There are documented, successful cases of regenerative research using a patient’s own adult stem cells or other non-embryonic approaches. (W. Smith, par.10) For instance; five patients with advanced Parkinson’s disease had brain function partially restored as a result of using a natural body chemical known as glial-derived neutrophic factor, GDNF.
In another case involving Parkinson’s disease, a patient realized significant remission when treated with his own brain stem cells without any adverse side effects. (W. Smith, par.11) In a case in Japan, a pancreatic cancer patient experienced an eighty percent reduction in tumor size after being injected with bone marrow stem cells. (W. Smith, par.19) So why, if we have sixty stem cell lines being federally funded that can produce an endless supply of ESC’s, would we need or want more? Furthermore, knowing what we know about research results involving ESCs & MAPCs, why should we continue to fund ESCs? The sad fact is, there is a purposeful underreporting of the facts or not reporting them at all.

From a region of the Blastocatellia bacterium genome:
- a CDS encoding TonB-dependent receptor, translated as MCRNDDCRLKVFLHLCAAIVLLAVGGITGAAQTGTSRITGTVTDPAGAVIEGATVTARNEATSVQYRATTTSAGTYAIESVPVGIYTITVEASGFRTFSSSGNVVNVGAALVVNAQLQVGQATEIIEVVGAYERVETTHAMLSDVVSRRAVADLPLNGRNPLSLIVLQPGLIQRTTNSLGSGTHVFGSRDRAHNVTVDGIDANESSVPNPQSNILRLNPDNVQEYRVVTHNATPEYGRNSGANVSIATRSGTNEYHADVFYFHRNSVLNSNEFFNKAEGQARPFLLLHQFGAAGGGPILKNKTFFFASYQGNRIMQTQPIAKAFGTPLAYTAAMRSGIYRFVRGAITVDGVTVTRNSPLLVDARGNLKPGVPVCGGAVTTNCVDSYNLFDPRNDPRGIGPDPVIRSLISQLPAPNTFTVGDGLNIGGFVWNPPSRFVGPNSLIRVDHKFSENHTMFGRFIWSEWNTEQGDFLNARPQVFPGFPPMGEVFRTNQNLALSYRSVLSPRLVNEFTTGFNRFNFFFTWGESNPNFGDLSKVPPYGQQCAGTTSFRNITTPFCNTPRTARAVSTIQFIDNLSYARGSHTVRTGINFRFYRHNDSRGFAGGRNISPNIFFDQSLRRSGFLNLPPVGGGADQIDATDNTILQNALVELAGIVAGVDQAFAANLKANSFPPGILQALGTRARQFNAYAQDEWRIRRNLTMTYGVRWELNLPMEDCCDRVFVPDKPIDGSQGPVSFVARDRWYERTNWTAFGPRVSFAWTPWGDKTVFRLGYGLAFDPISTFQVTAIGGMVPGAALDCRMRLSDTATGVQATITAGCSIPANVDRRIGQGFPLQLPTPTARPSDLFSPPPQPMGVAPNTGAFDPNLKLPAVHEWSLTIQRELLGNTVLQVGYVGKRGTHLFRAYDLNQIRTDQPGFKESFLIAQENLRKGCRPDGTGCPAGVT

Consequently, many Americans are completely unaware of opportunities for medical treatments that have already been proven to work on humans without the use of ESCs and ‘therapeutic cloning’. (W. Smith,par.9)
As just alluded to, there are other ‘non-embryonic’ approaches. Recently Duke University scientists proved that stem cells from umbilical cord blood could be used successfully to treat children suffering from brain, liver, and heart diseases. Dr Peter Holland, scientific director for ‘Cells for Life’, a private cord blood bank in Ontario, was asked to comment on the belief that ESCs work better than MAPCs or umbilical cord blood stem cells, to which he answered;
"Why may they (ESCs) work better? We do not even know if they will work at all! The public must know that adult and umbilical cord blood stem cells are available, proven and ready to use for a range of diseases."
(LifeSite Daily News, par.3)